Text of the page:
Heavy snowfall Thursday morning caused school delays, a power outage and a tough commute for Woodland Park residents, but weather analysts said it was a blessing in disguise.
National Weather Service forecaster Patrick Cioffi said parts of Teller County county saw a foot of snow. If that had been rain, Cioffi said, flash flooding would have been a dangerous certainty.
At 6 p.m., forecasters downgraded a flood watch in place for the Waldo Canyon burn scar to a flood advisory, a move that indicated the worst conditions had passed, for now.
The area isn't out of the woods, though.
'That much water is up there ready to melt, ' said
the weather service's Randy Gray.
But with temperatures expected to hang in the 40s over the high country Friday, a slow melt is anticipated.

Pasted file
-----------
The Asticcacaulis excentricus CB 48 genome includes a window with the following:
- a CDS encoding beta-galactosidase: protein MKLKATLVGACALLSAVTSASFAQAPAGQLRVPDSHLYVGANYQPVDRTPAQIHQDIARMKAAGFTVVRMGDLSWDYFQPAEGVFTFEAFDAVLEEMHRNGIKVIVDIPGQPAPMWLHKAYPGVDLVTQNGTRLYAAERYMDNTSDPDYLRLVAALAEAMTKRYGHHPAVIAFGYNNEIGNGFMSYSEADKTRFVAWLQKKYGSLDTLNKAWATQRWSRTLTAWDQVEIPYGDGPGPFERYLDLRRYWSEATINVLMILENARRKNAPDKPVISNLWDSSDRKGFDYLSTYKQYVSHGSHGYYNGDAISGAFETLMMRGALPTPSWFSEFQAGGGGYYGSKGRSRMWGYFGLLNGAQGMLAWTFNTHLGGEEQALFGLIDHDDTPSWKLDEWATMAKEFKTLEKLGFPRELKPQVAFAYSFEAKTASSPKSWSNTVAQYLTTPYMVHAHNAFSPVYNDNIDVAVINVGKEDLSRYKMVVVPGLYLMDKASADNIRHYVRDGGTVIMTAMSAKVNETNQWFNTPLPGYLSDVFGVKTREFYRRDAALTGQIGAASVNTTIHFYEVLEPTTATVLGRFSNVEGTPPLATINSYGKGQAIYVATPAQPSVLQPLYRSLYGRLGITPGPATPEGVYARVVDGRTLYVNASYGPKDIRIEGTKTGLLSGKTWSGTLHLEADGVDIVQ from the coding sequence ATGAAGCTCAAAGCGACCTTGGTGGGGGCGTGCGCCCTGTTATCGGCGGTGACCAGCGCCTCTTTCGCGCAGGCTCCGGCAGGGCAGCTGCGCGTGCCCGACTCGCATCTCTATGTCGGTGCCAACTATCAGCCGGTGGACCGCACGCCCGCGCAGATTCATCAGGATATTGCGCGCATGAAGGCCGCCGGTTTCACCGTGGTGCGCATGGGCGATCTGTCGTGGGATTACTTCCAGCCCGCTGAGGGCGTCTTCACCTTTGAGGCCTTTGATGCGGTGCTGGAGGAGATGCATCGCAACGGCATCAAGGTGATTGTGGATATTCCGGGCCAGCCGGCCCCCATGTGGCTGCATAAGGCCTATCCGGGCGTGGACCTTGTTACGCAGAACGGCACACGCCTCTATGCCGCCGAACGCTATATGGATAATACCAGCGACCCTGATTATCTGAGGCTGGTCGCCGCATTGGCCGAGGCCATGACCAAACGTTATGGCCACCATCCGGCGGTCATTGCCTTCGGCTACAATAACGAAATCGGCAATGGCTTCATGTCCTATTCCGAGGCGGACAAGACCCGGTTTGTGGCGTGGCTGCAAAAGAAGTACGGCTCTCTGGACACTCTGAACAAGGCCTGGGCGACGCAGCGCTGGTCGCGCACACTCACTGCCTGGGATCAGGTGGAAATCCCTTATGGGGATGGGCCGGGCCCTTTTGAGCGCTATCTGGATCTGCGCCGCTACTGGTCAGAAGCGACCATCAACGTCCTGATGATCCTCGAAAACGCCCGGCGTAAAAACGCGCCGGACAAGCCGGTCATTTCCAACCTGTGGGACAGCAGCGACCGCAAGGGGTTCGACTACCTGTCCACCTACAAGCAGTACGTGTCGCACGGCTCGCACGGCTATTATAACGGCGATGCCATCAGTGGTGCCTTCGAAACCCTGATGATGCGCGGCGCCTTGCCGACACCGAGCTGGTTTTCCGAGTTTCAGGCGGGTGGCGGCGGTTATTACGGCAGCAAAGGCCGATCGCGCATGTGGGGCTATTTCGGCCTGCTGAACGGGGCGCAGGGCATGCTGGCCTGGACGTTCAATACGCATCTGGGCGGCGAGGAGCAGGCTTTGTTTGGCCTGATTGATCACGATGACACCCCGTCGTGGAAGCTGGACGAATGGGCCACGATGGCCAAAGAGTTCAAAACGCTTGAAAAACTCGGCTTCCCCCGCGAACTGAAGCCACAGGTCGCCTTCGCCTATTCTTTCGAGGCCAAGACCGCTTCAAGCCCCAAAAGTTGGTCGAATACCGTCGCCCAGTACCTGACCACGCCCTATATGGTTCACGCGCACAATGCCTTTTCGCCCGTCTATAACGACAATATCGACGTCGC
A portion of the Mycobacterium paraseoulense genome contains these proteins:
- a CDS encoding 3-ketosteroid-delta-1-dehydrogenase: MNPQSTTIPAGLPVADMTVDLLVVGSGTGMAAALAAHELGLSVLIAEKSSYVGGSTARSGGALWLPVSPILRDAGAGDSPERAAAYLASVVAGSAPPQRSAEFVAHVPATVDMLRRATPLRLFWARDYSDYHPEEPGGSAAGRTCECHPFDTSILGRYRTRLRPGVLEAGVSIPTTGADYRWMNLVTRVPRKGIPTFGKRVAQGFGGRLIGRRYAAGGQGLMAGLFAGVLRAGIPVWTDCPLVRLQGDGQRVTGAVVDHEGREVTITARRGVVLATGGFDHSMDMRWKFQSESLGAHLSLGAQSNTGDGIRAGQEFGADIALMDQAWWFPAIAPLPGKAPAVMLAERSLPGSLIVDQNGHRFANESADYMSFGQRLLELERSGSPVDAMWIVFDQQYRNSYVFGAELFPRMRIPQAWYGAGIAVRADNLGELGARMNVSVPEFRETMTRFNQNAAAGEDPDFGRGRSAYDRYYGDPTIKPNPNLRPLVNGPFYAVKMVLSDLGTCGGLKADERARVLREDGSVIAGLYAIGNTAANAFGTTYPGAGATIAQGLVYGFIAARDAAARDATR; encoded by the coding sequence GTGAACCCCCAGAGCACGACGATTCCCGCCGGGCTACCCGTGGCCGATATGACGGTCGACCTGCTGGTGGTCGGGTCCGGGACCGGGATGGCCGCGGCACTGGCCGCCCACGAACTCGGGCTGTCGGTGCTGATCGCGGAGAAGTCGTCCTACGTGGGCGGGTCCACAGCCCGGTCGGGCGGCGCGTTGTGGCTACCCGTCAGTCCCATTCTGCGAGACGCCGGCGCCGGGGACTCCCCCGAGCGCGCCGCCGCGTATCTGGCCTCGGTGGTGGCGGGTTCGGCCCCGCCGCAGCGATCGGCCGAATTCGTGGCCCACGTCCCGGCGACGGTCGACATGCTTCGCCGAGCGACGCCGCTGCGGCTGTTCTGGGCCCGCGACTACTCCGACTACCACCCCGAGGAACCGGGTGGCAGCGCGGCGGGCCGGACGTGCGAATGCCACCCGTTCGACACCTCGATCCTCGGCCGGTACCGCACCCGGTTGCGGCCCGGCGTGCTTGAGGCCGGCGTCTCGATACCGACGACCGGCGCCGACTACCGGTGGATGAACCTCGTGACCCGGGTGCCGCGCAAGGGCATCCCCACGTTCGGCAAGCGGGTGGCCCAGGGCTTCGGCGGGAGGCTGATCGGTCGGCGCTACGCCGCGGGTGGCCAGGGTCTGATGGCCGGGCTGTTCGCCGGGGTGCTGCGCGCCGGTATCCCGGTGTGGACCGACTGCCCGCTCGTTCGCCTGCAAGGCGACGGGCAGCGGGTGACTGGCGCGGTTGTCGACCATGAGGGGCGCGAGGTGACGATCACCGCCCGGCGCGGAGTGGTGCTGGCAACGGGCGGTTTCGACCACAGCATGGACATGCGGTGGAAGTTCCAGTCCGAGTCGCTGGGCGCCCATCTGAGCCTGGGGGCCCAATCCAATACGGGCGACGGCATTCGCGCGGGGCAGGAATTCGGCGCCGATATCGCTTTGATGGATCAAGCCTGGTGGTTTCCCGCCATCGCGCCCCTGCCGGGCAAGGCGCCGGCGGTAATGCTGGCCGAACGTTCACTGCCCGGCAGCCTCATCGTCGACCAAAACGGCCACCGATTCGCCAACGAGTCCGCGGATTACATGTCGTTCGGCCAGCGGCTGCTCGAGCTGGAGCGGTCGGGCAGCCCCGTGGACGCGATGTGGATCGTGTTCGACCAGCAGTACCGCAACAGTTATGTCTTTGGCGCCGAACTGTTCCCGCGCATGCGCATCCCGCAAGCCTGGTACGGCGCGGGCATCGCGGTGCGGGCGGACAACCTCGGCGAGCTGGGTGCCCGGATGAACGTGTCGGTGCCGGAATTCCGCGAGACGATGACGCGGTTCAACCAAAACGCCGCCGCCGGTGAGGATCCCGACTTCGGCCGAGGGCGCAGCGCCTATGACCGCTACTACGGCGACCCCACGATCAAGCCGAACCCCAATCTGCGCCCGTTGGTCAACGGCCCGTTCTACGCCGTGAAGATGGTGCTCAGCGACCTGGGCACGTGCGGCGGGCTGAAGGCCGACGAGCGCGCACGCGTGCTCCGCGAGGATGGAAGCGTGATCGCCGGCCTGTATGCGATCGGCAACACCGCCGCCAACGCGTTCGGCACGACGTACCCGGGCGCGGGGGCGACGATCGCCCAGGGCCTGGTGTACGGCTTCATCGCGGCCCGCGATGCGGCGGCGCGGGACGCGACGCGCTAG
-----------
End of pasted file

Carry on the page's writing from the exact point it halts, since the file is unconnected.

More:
Snow and power outages forced the Woodland Park School District to cancel Thursday classes.
The center of the Waldo Canyon burn scar got slightly more than 8 inches of snow by Thursday morning.
'That area really needs moisture and that's the way to get it, ' Cioffi said.
But any moisture on the scar, where fire-blackened soil doesn't absorb water, prompts significant concern in the Pikes Peak region. Several agencies, including the Weather Service had workers surveying the burn area and waterways for signs of flooding once the storm rolled in Wednesday.
The precipitation was likely responsible for a rock slide on Highway 24 Thursday morning near Cave of the Winds that briefly blocked westbound lanes.
More rain could hit the region Friday, with a 30 percent chance of showers in most of the area. But rainfall is expected to be light, with less than a tenth of an inch in the forecast.
Highs could hit the 70s by Sunday, forecasters predict.